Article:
The professional conduct of the physician in question must affect or could affect adversely the health or welfare of a patient or patients. It is important to note that actions based primarily on the physician’s: (i) lack of membership in a professional society or association; (ii) fees or advertising; (iii) participation in a prepaid group health plans, salaried employment or other manner for delivering health services; (iv) association with a private group practice of a particular class of health care practitioners; or (v) any other matter that does not relate to the competence or professional conduct of a physician are not considered to be professional review actions based on the competence or professional conduct of the physician. (see; 42 U.S.C. Section 11151(9))
What is a Professional Review Body under HCQIA?
A professional review body means a health care entity, governing body, any health care entity committee which conducts professional review actions, and any medical staff committee when it assists the governing body in a professional review activity. (see: 42 U.S.C. Section 11151(11)).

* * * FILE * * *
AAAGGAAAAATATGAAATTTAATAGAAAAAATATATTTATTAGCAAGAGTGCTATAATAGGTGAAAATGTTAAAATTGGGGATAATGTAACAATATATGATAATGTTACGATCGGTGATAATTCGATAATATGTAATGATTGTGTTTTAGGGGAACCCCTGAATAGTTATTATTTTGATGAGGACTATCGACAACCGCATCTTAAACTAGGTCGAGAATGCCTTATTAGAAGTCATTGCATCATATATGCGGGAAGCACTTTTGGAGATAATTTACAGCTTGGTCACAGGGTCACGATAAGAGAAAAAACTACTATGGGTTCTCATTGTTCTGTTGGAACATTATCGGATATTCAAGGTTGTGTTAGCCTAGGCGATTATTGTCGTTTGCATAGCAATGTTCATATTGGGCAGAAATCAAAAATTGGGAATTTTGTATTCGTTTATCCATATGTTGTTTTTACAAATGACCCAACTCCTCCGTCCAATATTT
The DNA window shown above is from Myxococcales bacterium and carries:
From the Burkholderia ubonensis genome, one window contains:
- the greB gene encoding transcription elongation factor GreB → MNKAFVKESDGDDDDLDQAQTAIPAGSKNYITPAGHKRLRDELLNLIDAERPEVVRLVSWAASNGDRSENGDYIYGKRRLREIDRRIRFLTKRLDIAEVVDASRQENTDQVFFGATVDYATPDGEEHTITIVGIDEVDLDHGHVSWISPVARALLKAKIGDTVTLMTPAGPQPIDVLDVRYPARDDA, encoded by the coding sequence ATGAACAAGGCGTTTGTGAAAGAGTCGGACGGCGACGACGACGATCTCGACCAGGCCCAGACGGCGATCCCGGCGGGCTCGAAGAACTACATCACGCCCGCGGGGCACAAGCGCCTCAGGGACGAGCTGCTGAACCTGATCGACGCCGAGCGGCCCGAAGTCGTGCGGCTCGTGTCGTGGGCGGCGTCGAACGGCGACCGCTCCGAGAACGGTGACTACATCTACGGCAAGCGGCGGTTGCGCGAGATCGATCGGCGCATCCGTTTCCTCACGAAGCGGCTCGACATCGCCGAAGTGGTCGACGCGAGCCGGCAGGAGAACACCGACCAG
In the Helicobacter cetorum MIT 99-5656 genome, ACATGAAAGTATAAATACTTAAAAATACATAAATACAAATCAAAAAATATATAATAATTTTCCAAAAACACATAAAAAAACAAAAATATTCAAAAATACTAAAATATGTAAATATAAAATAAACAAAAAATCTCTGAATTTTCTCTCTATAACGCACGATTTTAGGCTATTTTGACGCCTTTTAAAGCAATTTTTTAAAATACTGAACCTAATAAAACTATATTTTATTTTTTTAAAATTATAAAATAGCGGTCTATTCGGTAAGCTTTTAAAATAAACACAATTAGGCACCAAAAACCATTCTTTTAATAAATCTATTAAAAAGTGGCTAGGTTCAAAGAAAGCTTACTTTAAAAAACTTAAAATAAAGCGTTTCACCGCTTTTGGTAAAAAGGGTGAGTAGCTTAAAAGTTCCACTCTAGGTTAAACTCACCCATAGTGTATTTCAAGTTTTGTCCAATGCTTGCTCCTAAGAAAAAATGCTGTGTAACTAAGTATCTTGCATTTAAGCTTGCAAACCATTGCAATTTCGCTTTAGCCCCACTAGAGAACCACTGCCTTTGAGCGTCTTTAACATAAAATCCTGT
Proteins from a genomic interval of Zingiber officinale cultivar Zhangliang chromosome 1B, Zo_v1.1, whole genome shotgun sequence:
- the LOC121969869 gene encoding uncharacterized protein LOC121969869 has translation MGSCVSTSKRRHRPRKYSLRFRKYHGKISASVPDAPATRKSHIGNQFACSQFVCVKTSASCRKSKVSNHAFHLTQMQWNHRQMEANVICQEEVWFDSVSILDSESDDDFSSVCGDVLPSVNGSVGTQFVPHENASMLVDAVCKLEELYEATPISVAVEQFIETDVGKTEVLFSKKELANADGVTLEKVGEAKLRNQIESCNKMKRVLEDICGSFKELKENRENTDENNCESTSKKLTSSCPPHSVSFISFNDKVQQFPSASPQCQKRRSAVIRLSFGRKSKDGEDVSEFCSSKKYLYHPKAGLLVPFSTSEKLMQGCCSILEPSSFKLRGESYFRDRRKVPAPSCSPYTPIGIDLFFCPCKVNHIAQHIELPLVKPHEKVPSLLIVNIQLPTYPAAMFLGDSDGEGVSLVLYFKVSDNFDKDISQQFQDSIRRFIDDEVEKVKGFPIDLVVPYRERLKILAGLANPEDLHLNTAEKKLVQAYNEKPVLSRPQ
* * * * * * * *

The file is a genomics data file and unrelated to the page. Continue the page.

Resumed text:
What is a Professional Review Activity under HCQIA?
A professional review activity means an activity of a health care entity with respect to an individual physician:
1. to determine whether the physician may have clinical privileges or membership;
2. to determine the scope or conditions of such privileges or membership; or
3. to change or modify such privileges or membership. (see: 42 U.S.C. Section 11151(10)).
How Does A Professional Review Action Qualify for Immunity under HCQIA?
A professional review action must meet the standards set forth in the Act in order to qualify for immunity. The professional review action must be taken:
1. in the reasonable belief that the action was in furtherance of quality health care;
2. after a reasonable effort to obtain the facts of the matter;
3. after adequate notice and hearing procedures afforded to physician or other such procedures that are fair to the physician; and
4. in the reasonable belief that the action was warranted by the facts known after the reasonable effort to obtain the facts and adequate notice and hearing procedures have been afforded to the physician.
A professional review action shall be presumed to have met the HCQIA standards unless the presumption is rebutted by a preponderance of the evidence. (see: 42 U.S.C. 11112(a)).
What are Adequate Notice and Hearing Procedures under HCQIA?
There are two notice provisions provided for under HCQIA: (i) notice of the proposed action (such as a recommendation to terminate privileges) and (ii) notice of the hearing.
Notice of Proposed Action: This notice must state:
1. that a professional review action has been proposed to be taken against the physician;